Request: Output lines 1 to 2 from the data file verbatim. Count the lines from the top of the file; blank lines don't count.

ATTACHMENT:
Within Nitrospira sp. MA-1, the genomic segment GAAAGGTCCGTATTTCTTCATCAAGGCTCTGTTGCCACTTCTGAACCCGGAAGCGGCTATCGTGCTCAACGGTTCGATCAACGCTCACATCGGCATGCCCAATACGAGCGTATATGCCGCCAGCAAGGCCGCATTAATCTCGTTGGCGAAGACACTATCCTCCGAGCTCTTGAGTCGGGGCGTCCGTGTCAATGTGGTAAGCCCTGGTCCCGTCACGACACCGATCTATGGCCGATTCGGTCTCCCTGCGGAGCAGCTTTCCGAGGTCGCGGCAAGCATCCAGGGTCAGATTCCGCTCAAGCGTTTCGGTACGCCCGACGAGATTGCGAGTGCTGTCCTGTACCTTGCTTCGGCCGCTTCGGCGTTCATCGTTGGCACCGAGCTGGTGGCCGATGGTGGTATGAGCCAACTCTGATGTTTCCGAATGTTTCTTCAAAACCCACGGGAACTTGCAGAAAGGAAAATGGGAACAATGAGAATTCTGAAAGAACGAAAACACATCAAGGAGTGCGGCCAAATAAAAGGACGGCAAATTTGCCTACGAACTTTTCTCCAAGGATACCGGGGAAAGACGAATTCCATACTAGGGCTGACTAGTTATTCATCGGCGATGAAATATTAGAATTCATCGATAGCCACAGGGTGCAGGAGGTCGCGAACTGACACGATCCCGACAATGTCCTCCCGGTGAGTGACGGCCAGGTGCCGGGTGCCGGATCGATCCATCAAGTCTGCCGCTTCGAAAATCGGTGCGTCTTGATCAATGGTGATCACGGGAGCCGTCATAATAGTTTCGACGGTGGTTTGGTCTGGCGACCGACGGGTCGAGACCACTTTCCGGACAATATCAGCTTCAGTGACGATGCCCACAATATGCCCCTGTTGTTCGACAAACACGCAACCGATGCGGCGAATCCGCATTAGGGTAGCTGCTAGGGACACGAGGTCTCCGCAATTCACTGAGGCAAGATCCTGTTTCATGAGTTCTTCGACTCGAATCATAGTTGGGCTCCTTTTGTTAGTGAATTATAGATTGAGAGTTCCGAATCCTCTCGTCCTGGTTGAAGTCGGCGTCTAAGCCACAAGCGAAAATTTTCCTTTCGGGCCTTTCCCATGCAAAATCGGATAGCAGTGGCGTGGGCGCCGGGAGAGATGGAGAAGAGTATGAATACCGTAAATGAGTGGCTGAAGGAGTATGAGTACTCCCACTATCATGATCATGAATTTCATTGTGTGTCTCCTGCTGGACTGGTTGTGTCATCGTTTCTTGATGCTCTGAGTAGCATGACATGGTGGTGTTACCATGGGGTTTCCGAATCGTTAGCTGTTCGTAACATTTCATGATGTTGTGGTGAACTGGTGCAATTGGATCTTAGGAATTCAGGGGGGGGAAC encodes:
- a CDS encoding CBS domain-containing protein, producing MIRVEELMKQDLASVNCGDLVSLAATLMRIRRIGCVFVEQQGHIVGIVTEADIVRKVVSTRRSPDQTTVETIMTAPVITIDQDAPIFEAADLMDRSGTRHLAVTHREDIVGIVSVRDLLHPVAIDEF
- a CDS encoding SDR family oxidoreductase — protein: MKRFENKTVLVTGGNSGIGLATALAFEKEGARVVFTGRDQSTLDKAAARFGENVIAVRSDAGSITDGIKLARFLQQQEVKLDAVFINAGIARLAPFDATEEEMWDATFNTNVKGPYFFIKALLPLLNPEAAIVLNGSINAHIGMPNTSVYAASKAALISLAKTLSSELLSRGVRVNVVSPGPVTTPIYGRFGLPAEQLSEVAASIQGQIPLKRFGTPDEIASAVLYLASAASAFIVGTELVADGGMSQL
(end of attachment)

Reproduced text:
Within Nitrospira sp. MA-1, the genomic segment GAAAGGTCCGTATTTCTTCATCAAGGCTCTGTTGCCACTTCTGAACCCGGAAGCGGCTATCGTGCTCAACGGTTCGATCAACGCTCACATCGGCATGCCCAATACGAGCGTATATGCCGCCAGCAAGGCCGCATTAATCTCGTTGGCGAAGACACTATCCTCCGAGCTCTTGAGTCGGGGCGTCCGTGTCAATGTGGTAAGCCCTGGTCCCGTCACGACACCGATCTATGGCCGATTCGGTCTCCCTGCGGAGCAGCTTTCCGAGGTCGCGGCAAGCATCCAGGGTCAGATTCCGCTCAAGCGTTTCGGTACGCCCGACGAGATTGCGAGTGCTGTCCTGTACCTTGCTTCGGCCGCTTCGGCGTTCATCGTTGGCACCGAGCTGGTGGCCGATGGTGGTATGAGCCAACTCTGATGTTTCCGAATGTTTCTTCAAAACCCACGGGAACTTGCAGAAAGGAAAATGGGAACAATGAGAATTCTGAAAGAACGAAAACACATCAAGGAGTGCGGCCAAATAAAAGGACGGCAAATTTGCCTACGAACTTTTCTCCAAGGATACCGGGGAAAGACGAATTCCATACTAGGGCTGACTAGTTATTCATCGGCGATGAAATATTAGAATTCATCGATAGCCACAGGGTGCAGGAGGTCGCGAACTGACACGATCCCGACAATGTCCTCCCGGTGAGTGACGGCCAGGTGCCGGGTGCCGGATCGATCCATCAAGTCTGCCGCTTCGAAAATCGGTGCGTCTTGATCAATGGTGATCACGGGAGCCGTCATAATAGTTTCGACGGTGGTTTGGTCTGGCGACCGACGGGTCGAGACCACTTTCCGGACAATATCAGCTTCAGTGACGATGCCCACAATATGCCCCTGTTGTTCGACAAACACGCAACCGATGCGGCGAATCCGCATTAGGGTAGCTGCTAGGGACACGAGGTCTCCGCAATTCACTGAGGCAAGATCCTGTTTCATGAGTTCTTCGACTCGAATCATAGTTGGGCTCCTTTTGTTAGTGAATTATAGATTGAGAGTTCCGAATCCTCTCGTCCTGGTTGAAGTCGGCGTCTAAGCCACAAGCGAAAATTTTCCTTTCGGGCCTTTCCCATGCAAAATCGGATAGCAGTGGCGTGGGCGCCGGGAGAGATGGAGAAGAGTATGAATACCGTAAATGAGTGGCTGAAGGAGTATGAGTACTCCCACTATCATGATCATGAATTTCATTGTGTGTCTCCTGCTGGACTGGTTGTGTCATCGTTTCTTGATGCTCTGAGTAGCATGACATGGTGGTGTTACCATGGGGTTTCCGAATCGTTAGCTGTTCGTAACATTTCATGATGTTGTGGTGAACTGGTGCAATTGGATCTTAGGAATTCAGGGGGGGGAAC encodes:
- a CDS encoding CBS domain-containing protein, producing MIRVEELMKQDLASVNCGDLVSLAATLMRIRRIGCVFVEQQGHIVGIVTEADIVRKVVSTRRSPDQTTVETIMTAPVITIDQDAPIFEAADLMDRSGTRHLAVTHREDIVGIVSVRDLLHPVAIDEF